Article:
The incubation tubes, in triplicate, received 100 μl of 3 H!cyclohexyladenosine, 0.8 nM in the assay, 200 μl of test compounds at various concentrations over the range of 10-10 M to 10-6 M diluted with 50 nM Tris-HC1 buffer (pH 7.7), 0.2 ml of membrane suspension (8 mg wet weight) and in a final volume of 2 ml with Tris buffer. Incubations were carried out at 25° C. for 2 hours and each one was terminated within 10 seconds by filtration through a GF/B glass fiber filter using a vacuum. The membranes on the filters were transferred to scintillation vials. The filters were counted by liquid scintillation spectrometry in 8 ml of Omniflour containing 5% Protosol.

Specific binding of 3 H!cyclohexyladenosine was measured as the excess over blanks taken in the presence of 10-5 M 2-chloroadenosine. Total membrane-bound radioactivity was about 5% of that added to the test tubes. Specific binding to membranes was about 90% of the total bound. Protein content of the membrane suspension was determined by the method of O. H. Lowry, et al., Protein Measurements With Folin Phenol Reagent, J. Biol. Chem., 193, 265-275 (1951).

Displacement of 3 H!cyclohexyladenosine binding of 15% or more by a test compound was indicative of affinity for the adenosine binding site.

A2 Receptor Affinity

The test described below was used to determine the potency of test compounds to compete with the ligand 3 H!5'-N-ethyl-carboxamidoadenosine (NECA) for the adenosine A2 receptors prepared from animal brain membranes. See R. R. Bruns, et al., Characterization of the A-2Adenosine Receptor Labeled by 3H!NECA in Rat Striatal Membranes, Mol. Pharmacol., 29, 331-346 (1986). Young male rats (C-D strain), obtained from Charles River, were killed by decapitation and the brain was removed. Membranes for ligand binding were isolated from rat brain striatum. The tissue was homogenized in 20 vol ice-cold 50 mM Tris-HC1 buffer (pH 7.7) using a polytron (setting for 6 to 20 seconds). The homogenate was centrifuged at 50,000×g for 10 minutes at 4° C. The pellet was again homogenized in a polytron in 20 vol of buffer, and centrifuged as before. The pellet was finally resuspended in 40 vol of 50 mM Tris-HC1 (pH 7.7) per gram of original wet weight of tissue.

Incubation tubes, in triplicate, received 100 μl of 3H!NECA (94 nM in the assay), 100 μl of 1 μM cyclohexyl-adenosine (CHA), 100 μl of 100 mM MgCl2, 100 μl of 1 IU/ml adenosine deaminase, 100 μl of test compounds at various concentrations over the range of 10-10 M to 10-4 M diluted with assay buffer (50 mM Tris-HC1, pH 7.7) and 0.2 μl of membrane suspension (5 mg wet weight), in a final volume of 1 ml of 50 mM Tris-HC1, pH 7.7. Incubations were carried out at 25° C. for 60 minutes. Each tube was filtered through GF/B glass fiber filters using a vacuum. The filters were rinsed two times with 5 ml of the ice-cold buffer. The membranes on the filters were transferred to scintillation vials to which 8 ml of Omnifluor with 5% Protosol was added. The filters were counted by liquid scintillation spectrometry.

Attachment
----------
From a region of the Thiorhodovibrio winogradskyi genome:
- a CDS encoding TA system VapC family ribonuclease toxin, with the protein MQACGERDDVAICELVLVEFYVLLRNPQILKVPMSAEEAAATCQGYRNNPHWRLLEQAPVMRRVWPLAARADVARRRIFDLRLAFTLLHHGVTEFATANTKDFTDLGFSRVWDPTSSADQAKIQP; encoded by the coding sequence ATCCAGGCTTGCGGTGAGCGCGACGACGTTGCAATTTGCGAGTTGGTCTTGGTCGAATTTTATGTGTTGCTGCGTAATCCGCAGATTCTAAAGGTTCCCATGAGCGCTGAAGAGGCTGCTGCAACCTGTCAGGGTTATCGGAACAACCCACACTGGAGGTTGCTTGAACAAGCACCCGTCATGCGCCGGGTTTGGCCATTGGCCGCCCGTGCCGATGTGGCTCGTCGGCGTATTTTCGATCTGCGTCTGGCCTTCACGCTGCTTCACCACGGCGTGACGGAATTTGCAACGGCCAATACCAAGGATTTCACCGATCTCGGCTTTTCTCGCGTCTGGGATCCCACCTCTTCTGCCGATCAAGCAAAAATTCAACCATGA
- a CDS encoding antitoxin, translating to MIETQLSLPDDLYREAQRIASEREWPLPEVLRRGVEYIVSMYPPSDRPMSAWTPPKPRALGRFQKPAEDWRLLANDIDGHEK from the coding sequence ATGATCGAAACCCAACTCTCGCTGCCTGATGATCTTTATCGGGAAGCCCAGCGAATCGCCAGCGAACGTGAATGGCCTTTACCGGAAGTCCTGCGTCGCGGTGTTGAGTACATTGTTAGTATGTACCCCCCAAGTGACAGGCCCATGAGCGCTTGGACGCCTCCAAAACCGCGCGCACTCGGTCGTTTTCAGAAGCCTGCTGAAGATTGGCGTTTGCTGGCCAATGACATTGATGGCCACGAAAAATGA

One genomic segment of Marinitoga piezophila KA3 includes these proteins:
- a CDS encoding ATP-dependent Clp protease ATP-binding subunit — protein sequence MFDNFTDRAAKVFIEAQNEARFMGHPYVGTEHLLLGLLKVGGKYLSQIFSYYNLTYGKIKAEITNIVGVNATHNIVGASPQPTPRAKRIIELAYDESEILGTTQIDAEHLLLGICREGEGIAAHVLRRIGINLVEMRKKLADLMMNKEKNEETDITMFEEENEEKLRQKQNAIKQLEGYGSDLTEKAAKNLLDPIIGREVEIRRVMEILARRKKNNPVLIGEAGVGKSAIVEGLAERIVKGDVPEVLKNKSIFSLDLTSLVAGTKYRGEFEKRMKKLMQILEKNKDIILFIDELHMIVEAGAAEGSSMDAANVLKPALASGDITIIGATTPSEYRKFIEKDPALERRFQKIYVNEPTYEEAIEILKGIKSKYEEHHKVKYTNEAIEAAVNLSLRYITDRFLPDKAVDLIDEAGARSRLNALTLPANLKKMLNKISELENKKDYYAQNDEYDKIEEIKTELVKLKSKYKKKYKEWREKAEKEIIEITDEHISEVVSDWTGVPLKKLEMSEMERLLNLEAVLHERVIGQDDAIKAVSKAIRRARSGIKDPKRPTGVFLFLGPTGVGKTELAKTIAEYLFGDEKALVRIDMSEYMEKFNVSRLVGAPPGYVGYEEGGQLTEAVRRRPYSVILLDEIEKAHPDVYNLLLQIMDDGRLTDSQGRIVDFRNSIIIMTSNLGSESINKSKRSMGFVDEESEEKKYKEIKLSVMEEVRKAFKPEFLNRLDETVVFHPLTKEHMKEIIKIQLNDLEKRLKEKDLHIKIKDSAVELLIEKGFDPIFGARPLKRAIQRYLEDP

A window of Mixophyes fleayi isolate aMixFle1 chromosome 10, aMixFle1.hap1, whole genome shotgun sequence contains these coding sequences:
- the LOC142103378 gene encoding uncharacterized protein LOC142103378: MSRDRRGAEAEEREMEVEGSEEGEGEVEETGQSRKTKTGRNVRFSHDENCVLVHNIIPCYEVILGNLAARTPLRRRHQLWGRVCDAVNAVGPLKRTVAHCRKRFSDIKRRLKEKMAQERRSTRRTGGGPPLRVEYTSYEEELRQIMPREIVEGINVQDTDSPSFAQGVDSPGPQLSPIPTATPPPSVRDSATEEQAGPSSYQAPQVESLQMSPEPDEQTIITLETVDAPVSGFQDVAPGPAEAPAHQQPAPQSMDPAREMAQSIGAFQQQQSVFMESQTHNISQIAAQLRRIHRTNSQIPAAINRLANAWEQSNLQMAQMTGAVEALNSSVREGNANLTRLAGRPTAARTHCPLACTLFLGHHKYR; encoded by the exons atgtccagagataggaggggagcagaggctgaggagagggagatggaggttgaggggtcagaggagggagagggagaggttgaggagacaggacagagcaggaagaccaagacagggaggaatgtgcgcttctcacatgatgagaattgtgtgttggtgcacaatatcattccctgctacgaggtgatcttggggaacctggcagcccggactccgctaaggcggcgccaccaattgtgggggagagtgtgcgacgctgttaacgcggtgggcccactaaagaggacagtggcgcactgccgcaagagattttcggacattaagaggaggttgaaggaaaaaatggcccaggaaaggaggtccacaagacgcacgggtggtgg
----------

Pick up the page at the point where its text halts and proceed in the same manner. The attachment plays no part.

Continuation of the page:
Specific binding of 3 H!NECA was measured as the excess over blanks run in the presence of 100 μM 2-chloroadenosine. Total membrane-bound radioactivity was about 2.5% of that added to the test tubes. Since this condition limits total binding to less than 10% of the radioactivity, the concentration of free ligand does not change appreciably during the binding assay. Specific binding to membranes was about 50% of the total bound. Protein content of the membrane suspension was determined by the method of Lowry, et al.

Displacement of 3 H!NECA binding of 15% or more by a test compound was indicative of affinity for the adenosine A2 site. The molar concentration of a compound which causes 50% inhibition of the binding of ligand was the IC50. A value in the range of 100-1000 nM would indicate a highly potent compound.

Results

The following Table 1 shows the adenosine receptor binding affinities for several compounds.

TABLE 1
______________________________________
Adenosine Receptor Binding Affinity A1 Ki A2 Ki A2 /A1
______________________________________


3,7-Dihydro-8- (S)-1-methyl-2-

60.7 nm 848 nm 14

phenylethyl!-1,3-dipropyl-1H-

purine-2,6-dione

3,7-Dihydro-8- (±)-1-methyl-2-

32.6 nm 644 nm 20

phenylethyl!-1,3-dipropyl-1H-

purine-2,6-dione

3,7-Dihydro-8- (R)-1-methyl-2-

6.9 nm 157 nm 23

phenylethyl!-1,3-dipropyl-1H-

purine-2,6-dione

3,7-Dihydro-8- (S)-1-phenyl-

174.7 nm 12,900

nm 74

ethyl!-1,3-dipropyl-1H-purine-

2,6-dione

3,7-Dihydro-8- (±)-1-phenyl-

49.4 nm 4,900 nm 99

ethyl!-1,3-dipropyl-1H-purine-

2,6-dione

3,7-Dihydro-8- (R)-1-phenyl-

25.3 nm 4,220 nm 160

ethyl!-1,3-dipropyl-1H-purine-

2,6-dione

3,7-Dihydro-8- (±)-1-phenyl-

161.2 nm 1,230 nm 8

methyl)propyl!-1,3-dipropyl-1H-

purine-2,6-dione

3,7-Dihydro-8- (±)-1-(phenyl-

73.8 nm 610 nm 8

methyl)butyl!-1,3-dipropyl-1H-

purine-2,6-dione

3,7-Dihydro-8- (±)-1-(2-

64.3 nm 8,350 nm 129

indanyl!-1,3-dipropyl-1H-purine-

2,6-dione

3,7-Dihydro-8- (±)-hydroxy-

1,294 nm 12,800

nm 10

methyl-2-phenylethyl!-1,3-

dipropyl-1H-purine-2,6-dione